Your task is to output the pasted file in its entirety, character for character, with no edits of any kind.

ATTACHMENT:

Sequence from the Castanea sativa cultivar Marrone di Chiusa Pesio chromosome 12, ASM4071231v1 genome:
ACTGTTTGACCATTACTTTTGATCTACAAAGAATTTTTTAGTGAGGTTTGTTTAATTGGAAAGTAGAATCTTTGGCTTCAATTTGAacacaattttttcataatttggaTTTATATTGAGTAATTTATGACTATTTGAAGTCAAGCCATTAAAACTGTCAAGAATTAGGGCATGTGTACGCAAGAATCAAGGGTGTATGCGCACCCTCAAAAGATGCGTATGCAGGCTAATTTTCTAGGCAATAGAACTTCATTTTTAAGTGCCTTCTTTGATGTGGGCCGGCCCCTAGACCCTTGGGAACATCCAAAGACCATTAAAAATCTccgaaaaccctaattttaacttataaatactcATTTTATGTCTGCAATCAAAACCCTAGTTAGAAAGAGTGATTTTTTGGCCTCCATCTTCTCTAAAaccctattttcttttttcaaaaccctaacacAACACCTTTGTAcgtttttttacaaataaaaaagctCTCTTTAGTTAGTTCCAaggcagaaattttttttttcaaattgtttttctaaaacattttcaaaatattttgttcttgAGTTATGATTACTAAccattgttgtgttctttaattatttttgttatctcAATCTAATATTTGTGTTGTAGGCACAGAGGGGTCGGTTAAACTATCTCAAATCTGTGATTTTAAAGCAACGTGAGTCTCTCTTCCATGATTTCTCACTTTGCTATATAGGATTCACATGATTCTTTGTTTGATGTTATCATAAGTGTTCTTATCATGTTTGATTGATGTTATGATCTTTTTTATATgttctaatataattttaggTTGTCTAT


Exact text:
Sequence from the Castanea sativa cultivar Marrone di Chiusa Pesio chromosome 12, ASM4071231v1 genome:
ACTGTTTGACCATTACTTTTGATCTACAAAGAATTTTTTAGTGAGGTTTGTTTAATTGGAAAGTAGAATCTTTGGCTTCAATTTGAacacaattttttcataatttggaTTTATATTGAGTAATTTATGACTATTTGAAGTCAAGCCATTAAAACTGTCAAGAATTAGGGCATGTGTACGCAAGAATCAAGGGTGTATGCGCACCCTCAAAAGATGCGTATGCAGGCTAATTTTCTAGGCAATAGAACTTCATTTTTAAGTGCCTTCTTTGATGTGGGCCGGCCCCTAGACCCTTGGGAACATCCAAAGACCATTAAAAATCTccgaaaaccctaattttaacttataaatactcATTTTATGTCTGCAATCAAAACCCTAGTTAGAAAGAGTGATTTTTTGGCCTCCATCTTCTCTAAAaccctattttcttttttcaaaaccctaacacAACACCTTTGTAcgtttttttacaaataaaaaagctCTCTTTAGTTAGTTCCAaggcagaaattttttttttcaaattgtttttctaaaacattttcaaaatattttgttcttgAGTTATGATTACTAAccattgttgtgttctttaattatttttgttatctcAATCTAATATTTGTGTTGTAGGCACAGAGGGGTCGGTTAAACTATCTCAAATCTGTGATTTTAAAGCAACGTGAGTCTCTCTTCCATGATTTCTCACTTTGCTATATAGGATTCACATGATTCTTTGTTTGATGTTATCATAAGTGTTCTTATCATGTTTGATTGATGTTATGATCTTTTTTATATgttctaatataattttaggTTGTCTAT